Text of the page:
Boulder, CO (PRWEB) February 7, 2008
Today ChartwellETF.com and Chartwell Partners Wealth Management released an executive summary of a white paper; Global Sector ETF Investing at the World Money Show in Orlando.
The white paper focuses on the S&P Global 1200 index and the ten global sectors it breaks down into, all available through exchange-traded funds, which offer investors and advisors a transparent, liquid, flexible and low cost approach to building a global portfolio.
Here are a few of the white paper's conclusions.
As economies and companies around the world become more interdependent, investors and advisors need to adapt their strategies to add value and increase the likelihood that they will outperform benchmarks. Where a company is domiciled is becoming less important, what industries and sectors it operates in is becoming more important.
Research shows that since the late 1990s, the importance of developed country factors as a factor in determining relative returns is declining and sector factors are increasing. For example, global sectors now account for roughly 40% of total global equity return dispersion, up from 15% in 1992.
A portfolio of the ten exchange-traded funds that track each global sector can be an effective tool to build a core global portfolio since it offers exposure to 70% of world equity markets. It is also a flexible strategy offering opportunities to rotate into global sectors with price momentum as well as undervalued sectors. Combining a global sector portfolio with stock picking - Chartwell's sector plus strategy - is also an option for investors and advisors.
The executive summary includes a profile of the ten global sector ETFs including their top ten holdings and weightings in the S&P Global 1200, sector performance over the past 90, 30 and 10 days, comparisons of the sector ETFs in terms of volatility, return and risk with other international ETFs, global sector exposure for single-country ETFs, plus some potential global sector investment strategies.
Though most global sectors contain a basket of more than 200 companies weighted by market value, performance can be volatile. One example was the information technology boom and subsequent bust in 2000. In 1998, the global information technology sector was up 69% and in 1999 it was up 94%. However, in 2000 it fell 40% while the global healthcare sector was up 31%.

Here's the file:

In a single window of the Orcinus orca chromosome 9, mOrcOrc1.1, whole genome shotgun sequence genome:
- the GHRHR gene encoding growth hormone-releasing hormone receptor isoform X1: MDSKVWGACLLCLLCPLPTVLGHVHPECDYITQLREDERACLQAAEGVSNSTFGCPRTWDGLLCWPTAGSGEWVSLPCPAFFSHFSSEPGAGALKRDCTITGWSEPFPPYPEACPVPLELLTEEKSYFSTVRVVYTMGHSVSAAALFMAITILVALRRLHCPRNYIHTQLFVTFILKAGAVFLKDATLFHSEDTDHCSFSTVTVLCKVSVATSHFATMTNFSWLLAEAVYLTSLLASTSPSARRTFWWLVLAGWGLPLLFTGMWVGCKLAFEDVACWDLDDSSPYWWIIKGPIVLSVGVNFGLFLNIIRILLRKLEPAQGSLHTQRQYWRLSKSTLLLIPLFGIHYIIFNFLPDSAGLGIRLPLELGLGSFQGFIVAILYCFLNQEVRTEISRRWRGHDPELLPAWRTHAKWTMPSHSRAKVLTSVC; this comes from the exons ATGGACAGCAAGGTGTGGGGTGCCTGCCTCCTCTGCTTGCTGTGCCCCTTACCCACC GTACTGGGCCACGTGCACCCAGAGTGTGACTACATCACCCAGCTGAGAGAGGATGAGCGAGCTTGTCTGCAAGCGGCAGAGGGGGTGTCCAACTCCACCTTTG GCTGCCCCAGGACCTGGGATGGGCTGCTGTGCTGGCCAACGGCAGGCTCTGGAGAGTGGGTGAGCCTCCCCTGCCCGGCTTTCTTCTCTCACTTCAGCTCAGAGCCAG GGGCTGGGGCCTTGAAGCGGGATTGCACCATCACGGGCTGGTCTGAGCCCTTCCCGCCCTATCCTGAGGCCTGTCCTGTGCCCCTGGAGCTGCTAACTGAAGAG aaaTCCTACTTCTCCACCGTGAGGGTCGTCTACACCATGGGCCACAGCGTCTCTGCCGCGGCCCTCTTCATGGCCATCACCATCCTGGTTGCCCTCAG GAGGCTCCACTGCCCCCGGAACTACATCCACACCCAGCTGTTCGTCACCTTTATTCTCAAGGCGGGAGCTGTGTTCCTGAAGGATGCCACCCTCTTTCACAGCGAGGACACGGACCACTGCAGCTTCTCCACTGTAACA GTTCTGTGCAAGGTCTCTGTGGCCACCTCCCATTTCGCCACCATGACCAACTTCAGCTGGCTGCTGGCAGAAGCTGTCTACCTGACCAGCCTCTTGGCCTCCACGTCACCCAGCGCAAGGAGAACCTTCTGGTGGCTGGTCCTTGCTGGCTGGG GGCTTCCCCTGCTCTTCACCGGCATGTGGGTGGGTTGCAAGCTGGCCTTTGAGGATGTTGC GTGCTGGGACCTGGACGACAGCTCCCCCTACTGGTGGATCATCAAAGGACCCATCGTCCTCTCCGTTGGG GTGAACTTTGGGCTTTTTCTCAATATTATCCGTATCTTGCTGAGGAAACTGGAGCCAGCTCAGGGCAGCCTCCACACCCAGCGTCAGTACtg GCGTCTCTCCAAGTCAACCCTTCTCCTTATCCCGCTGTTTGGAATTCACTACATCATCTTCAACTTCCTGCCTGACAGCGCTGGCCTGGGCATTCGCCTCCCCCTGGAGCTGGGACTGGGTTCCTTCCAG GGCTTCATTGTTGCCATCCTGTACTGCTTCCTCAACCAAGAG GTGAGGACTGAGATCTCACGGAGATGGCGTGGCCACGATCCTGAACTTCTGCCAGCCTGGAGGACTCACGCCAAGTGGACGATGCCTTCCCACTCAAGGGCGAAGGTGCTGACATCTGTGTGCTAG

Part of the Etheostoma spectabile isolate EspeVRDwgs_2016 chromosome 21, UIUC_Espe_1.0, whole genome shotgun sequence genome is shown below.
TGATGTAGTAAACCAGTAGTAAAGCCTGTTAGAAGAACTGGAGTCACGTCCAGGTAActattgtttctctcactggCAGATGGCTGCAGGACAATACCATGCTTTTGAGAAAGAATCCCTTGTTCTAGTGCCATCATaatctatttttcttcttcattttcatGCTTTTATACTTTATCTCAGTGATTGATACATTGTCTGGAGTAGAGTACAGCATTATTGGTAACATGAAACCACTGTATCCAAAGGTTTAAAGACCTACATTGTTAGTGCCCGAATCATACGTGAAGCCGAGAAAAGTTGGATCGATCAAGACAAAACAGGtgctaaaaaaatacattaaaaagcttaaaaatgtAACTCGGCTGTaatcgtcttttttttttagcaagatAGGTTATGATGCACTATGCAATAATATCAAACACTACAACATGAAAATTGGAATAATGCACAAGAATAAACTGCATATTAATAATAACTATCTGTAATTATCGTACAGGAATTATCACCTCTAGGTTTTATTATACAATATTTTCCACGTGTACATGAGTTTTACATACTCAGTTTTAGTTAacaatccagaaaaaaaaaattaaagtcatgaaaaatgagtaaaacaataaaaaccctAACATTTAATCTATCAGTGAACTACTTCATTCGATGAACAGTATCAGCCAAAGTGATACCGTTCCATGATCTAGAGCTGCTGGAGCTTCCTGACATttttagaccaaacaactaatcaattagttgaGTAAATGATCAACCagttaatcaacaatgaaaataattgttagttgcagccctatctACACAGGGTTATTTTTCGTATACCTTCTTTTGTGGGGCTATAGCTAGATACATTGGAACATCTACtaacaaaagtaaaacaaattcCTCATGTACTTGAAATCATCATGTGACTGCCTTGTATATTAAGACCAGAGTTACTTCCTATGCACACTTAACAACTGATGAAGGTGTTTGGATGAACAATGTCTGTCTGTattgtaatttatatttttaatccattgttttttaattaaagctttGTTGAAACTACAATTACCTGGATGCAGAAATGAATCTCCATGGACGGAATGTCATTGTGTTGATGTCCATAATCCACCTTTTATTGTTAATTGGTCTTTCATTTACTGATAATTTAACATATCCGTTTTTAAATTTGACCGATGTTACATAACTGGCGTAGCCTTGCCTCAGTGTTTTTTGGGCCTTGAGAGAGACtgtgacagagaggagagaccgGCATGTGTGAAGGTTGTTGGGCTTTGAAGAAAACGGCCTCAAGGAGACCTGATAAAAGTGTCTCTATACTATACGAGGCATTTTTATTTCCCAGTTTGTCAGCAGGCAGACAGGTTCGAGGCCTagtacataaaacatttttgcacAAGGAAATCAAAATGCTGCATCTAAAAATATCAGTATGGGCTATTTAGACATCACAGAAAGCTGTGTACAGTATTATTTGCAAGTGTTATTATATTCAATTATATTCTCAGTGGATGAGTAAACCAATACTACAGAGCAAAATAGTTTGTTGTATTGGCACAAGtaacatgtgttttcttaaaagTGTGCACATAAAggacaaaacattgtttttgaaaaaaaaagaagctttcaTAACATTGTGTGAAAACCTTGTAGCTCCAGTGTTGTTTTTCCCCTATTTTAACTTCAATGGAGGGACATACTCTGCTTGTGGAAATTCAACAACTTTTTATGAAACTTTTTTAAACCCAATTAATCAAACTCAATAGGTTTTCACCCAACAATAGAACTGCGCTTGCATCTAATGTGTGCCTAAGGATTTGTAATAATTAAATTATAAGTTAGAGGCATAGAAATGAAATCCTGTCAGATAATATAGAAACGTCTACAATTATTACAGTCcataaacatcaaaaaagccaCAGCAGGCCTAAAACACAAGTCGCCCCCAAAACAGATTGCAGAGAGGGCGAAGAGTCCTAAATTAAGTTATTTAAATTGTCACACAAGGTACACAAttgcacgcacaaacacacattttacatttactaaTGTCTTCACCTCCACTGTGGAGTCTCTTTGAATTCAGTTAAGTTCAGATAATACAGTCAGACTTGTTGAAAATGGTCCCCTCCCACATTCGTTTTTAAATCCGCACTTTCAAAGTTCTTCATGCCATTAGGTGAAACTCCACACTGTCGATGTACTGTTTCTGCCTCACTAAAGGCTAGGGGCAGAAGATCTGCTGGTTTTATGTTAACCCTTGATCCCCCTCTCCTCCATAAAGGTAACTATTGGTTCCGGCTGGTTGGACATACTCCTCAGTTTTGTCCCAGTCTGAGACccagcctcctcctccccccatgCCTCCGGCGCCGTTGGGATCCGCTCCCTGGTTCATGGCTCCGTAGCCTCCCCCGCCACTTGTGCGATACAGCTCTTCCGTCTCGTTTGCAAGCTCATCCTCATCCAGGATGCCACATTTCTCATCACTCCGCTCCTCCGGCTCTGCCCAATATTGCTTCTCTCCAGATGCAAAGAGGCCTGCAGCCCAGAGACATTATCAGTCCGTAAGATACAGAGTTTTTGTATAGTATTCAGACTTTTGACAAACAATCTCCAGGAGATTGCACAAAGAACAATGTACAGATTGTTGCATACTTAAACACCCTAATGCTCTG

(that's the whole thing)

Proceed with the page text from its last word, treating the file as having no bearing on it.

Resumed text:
The pullback in the global financial sector earlier this year is another case where an investor could outperform by underweighting this sector which accounts for 23% of the total index and overweighting more defensive global sectors such as global utilities or global healthcare. In the last ten days, investors reversed course by charging back into what it perceived as undervalued bank stocks while some defensive sectors pulled back.
The ten global sector ETFs which are listed below have anywhere from 30% to 65% invested in U.S. companies:
iShares S&P Global Consumer Discretionary (RXI)
iShares S&P Global Consumer Staples (KXI)
iShares S&P Global Health Care (IXJ)
iShares S&P Global Energy (IXC)
iShares S&P Global Industrials (EXI)
iShares S&P Global Technology (IXN)
iShares S&P Global Telecommunications (IXP)
iShares S&P Global Utilities (JXI)
iShares S&P Global Materials (MXI)
iShares S&P Global Financials (IXG)
ChartwellETF.com publishes the ETF advisory website and newsletter Chartwell ETF Advisor. Carl Delfeld, Managing Director of Chartwell Partners, manages a Global Sector ETF Rotation portfolio which over weights global sectors on both ends of the spectrum; sectors with momentum and those that are out of favor. Carl is Forbes Asia columnist, was a consultant to the U.S. Treasury and U.S. Representative to the Asian Development Bank, and is author of "Think Global, Grow Rich", "The New Global Investor" and "ETF Investing Around the World".
To request a copy of Global Sector ETF Investing and for media inquiries, contact Carl Delfeld at 719.264.1503 or at firstname.lastname@example.org.